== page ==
Queen Elizabeth is said to be "profoundly upset" after seven of her swans are reported to have died from bird flu.
The 91-year-old royal is awaiting test results to see if the majestic birds, which are protected under the monarch's royal prerogative, at Windsor were killed by he H5N6 avian influenza, which is believed to have taken the lives of a total of 13 birds.
According to The Sun newspaper, the Department for Environment, Food & Rural Affairs are concerned the infectious avian virus could spread.
A source said: "Bird flu is feared to have struck the Windsor swan flock. They are waiting for the tests to come back but everyone suspects the worst. The results are expected early next week."
Whilst royal author Penny Junor commented: "The Queen will be profoundly upset about this.
"She is an animal lover and if they have bird flu it's horrible."
Royal Swan Marker, David Barber - who advises the country on swan welfare and incidents involving the birds - added: "We are deeply saddened by the loss."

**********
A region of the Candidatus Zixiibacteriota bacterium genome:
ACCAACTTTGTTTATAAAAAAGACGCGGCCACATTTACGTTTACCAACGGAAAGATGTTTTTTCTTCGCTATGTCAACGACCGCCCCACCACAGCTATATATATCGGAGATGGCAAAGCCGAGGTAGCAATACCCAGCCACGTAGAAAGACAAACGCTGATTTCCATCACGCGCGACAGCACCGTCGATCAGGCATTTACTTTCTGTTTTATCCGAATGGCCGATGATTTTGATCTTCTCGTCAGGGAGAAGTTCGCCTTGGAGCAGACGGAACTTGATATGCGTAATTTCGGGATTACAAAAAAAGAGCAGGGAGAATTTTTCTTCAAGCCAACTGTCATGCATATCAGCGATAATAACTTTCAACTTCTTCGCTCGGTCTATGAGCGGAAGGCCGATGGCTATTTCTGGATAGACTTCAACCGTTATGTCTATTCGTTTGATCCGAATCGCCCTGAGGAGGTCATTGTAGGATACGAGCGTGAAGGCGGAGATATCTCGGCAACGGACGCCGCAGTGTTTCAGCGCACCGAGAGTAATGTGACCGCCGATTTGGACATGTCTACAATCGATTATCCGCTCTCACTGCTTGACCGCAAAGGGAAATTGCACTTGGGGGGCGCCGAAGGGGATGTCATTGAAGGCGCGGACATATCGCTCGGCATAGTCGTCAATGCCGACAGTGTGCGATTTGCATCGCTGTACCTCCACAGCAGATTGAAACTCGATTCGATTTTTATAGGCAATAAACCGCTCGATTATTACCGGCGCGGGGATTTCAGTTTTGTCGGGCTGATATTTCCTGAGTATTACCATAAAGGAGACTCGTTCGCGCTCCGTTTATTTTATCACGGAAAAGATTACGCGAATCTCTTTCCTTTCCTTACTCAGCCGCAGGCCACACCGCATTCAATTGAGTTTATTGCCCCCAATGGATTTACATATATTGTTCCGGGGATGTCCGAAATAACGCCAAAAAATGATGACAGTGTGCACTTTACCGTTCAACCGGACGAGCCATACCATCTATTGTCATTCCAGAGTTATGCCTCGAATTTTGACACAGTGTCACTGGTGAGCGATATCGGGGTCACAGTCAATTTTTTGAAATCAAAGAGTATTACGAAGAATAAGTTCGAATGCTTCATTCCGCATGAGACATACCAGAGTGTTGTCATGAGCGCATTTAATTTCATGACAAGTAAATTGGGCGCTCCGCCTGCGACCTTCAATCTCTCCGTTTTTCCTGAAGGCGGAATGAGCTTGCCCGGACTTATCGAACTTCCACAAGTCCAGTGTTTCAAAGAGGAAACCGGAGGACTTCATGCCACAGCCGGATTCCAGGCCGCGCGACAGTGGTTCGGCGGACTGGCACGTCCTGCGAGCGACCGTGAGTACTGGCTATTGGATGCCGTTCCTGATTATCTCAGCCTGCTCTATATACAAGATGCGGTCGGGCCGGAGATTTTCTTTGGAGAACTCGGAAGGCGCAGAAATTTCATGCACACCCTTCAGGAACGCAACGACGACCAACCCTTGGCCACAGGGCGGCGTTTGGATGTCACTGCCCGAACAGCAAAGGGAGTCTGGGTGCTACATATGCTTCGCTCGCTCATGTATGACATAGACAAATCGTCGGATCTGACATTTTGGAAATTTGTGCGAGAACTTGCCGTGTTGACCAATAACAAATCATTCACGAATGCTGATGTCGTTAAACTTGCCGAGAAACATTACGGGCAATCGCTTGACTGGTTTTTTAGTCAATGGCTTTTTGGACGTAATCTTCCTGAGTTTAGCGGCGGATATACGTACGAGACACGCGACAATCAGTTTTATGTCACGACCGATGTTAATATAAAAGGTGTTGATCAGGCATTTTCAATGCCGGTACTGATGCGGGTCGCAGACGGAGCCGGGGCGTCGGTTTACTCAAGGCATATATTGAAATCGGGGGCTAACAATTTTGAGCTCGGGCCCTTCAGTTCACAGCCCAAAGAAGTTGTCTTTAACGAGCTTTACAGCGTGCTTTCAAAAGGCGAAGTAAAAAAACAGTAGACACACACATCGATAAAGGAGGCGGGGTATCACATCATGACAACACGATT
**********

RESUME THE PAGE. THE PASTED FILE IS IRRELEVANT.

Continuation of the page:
It comes as a double blow for Elizabeth's swans, after six were stabbed and beheaded, after they were found mutilated in Birchmere Park, Thamesmead, south-east London, in November.
The RSPCA setup 24-hour patrols, with the help of locals, around the area to help catch the violent killers.
Nick Wheelhouse, RSPCA inspector, told the BBC at the time: "It's really concerning because the birds seem to have been stabbed and then beheaded, with their bodies left beside the water. While it's a serious animal welfare concern it's also really upsetting for any of the park users who make the grisly find."
The Metropolitan Police helped the RSPCA with the investigation as under the Wildlife and Countryside Act 1981, anyone prosecuted for deliberately trying to injure, kill or take a wild bird can face up to six months in prison and a £5,000 fine.
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